Intrigo: Death of an Author


Crime / Drama / Mystery / Thriller

IMDb Rating 5.6 10 210


Downloaded times
February 1, 2020


Ben Kingsley as Walken / The Viceroy
Michael Byrne as Bolek
Tuva Novotny as Lærke
Veronica Ferres as Martha
720p.WEB 1080p.WEB
939.23 MB
23.976 fps
106 min
P/S N/A / N/A
1.83 GB
23.976 fps
106 min
P/S N/A / N/A

Movie Reviews

Reviewed by lizardjims 6 / 10 / 10

At a lower level than the book.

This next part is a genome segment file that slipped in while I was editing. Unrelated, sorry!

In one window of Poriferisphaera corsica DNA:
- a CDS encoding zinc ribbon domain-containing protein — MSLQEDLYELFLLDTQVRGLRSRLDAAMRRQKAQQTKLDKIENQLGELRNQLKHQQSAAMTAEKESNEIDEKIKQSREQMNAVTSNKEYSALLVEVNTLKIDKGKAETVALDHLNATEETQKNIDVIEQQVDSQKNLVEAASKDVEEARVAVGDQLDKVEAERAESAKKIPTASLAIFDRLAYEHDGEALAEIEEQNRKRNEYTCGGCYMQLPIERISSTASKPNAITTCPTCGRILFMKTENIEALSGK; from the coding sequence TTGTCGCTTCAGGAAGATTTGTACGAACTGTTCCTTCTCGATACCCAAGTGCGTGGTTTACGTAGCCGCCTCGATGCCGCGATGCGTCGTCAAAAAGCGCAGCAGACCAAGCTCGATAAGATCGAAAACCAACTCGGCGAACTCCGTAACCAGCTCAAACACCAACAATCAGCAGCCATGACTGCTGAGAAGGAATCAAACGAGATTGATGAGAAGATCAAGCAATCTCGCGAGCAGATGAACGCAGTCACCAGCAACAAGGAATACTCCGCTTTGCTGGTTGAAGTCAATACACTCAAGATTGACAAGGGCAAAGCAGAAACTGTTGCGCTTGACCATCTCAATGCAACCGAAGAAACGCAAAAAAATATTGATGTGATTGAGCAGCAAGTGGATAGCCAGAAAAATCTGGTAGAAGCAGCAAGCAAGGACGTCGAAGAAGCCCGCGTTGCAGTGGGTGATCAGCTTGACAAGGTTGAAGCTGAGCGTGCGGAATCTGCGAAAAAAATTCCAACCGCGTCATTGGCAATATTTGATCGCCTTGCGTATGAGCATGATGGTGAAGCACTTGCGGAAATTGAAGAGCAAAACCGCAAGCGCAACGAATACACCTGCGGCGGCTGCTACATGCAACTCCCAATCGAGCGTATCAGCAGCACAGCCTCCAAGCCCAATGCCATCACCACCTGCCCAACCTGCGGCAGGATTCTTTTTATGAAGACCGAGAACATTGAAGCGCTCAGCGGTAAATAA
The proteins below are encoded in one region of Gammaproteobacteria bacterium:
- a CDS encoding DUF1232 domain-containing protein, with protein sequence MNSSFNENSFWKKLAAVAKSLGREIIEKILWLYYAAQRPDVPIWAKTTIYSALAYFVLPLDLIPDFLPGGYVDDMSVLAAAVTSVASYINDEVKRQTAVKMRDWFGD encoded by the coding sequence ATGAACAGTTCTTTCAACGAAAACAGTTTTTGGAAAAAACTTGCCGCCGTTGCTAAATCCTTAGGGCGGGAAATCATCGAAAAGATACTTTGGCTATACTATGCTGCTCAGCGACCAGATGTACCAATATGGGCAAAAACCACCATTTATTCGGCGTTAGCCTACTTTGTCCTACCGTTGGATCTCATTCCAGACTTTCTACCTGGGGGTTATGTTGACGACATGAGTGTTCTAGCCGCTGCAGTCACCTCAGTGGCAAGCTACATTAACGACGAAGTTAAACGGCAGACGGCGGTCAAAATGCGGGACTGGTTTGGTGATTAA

"Intrigo" is originally a collection of novellas written by the godfather of Swedish crime fiction, Håkan Nesser. In total, there are five novellas in the book and director Daniel Alfredson ( "The Girl Who Played With Fire", "The Girl Who Kicked the Hornet's Nest" ) decided to transfer all of them to the cinema screen. Intrigo: Death of an Author is the first, chronologically, movie and it is based on the story titled "Rein". It will be followed by "Intrigo: Dear Agnes" , "Intrigo: Samaria", and "Intrigo: Tom" . All the films will be directed by Alfredson and will cast a different set of actors. It should be noted that in a joint interview they gave, Nesser and Alfredson spoke about the importance of the source story and Nesser highlighted the fact that even though he believes that the book is always better than the movie, in this case, he thinks that they stand on an equal level . It is important for the authors to approve the cinema adaptations of their stories, it's a good indication for the film's commercial and critical success. The movie is about a young translator who is also an aspiring author, David ( Benno Fürmann), who receives a nasty surprise when his wife, Eva (Tuva Novotny), tells him that she is in love with her therapist and is pregnant with his baby. David cannot accept that truth and in a moment of despair mixed with rage decides to do something drastic, kill his wife by sabotaging the brakes in her car. When Eva disappears the authorities interrogate David, but they lack any concrete evidence so they quickly shelve the case. Then the movie skips 3 years to find David living in Berlin having put the past behind him and leading a quiet life. As he listens to a concert on the radio he gasps when he recognizes Eva's cough (!) in the recording. He concludes that his wife is alive and sets out to find her. The concert was given in Maardam, H. Nesser's fictitious city featured predominantly in the great Van Veeteren series, so David goes there to start his search. The above events are narrated by David himself to a renowned author named Henderson (Ben Kingsley) whom he visits in his house in a remote Greek island. David presents his personal story as a plot of a novel he is going to finish soon, but Henderson soon understands that David and the story's protagonist are the same person. This particular narrative trope keeps the suspense alive throughout the film's duration and the audience tries to imagine the possible connection of Henderson with David's personal story. In the end, the truth is revealed with a major, though foreseeable, twist and the protagonist finds closure in the final act. The story of "Intrigo: Death of an Author" is rich and tight-knitted with no redundant sequences, while there are plenty of twists and turns in the plot that keep the viewer glued on his seat. It is also a movie with high production values and it was shot in several countries, Serbia, Croatia, Slovenia, and Belgium. All the actors deliver spotless performances with Ben Kingsley stealing the show, as usual, and Tuva Novotny is subtle, though profound, in her well-measured portrayal of David's wife, Eva . On the other hand, I didn't like Benno Fürmann's performance, but perhaps it was his role that dictated the lack of emotions and expressions he exhibited in the movie. This is an enjoyable way of spending 100 minutes of your time, it is an entertaining movie with an absorbing story and nice acting, but it is not of the same greatness as some of Daniel Alfredson's previous films like "The Girl Who Played With Fire" or "The Girl Who Kicked the Hornet's Nest" . On the plus side, Alfredson remains loyal to H. Nesser's novella, a fact that guarantees pleasant storytelling.Nevertheless, "Intrigo: Death of an Author" lacks the spark that would make it a movie worth remembering in the years to come. I can only hope that the next films in the series will be better and worthy of Håkan Nesser's writing skills.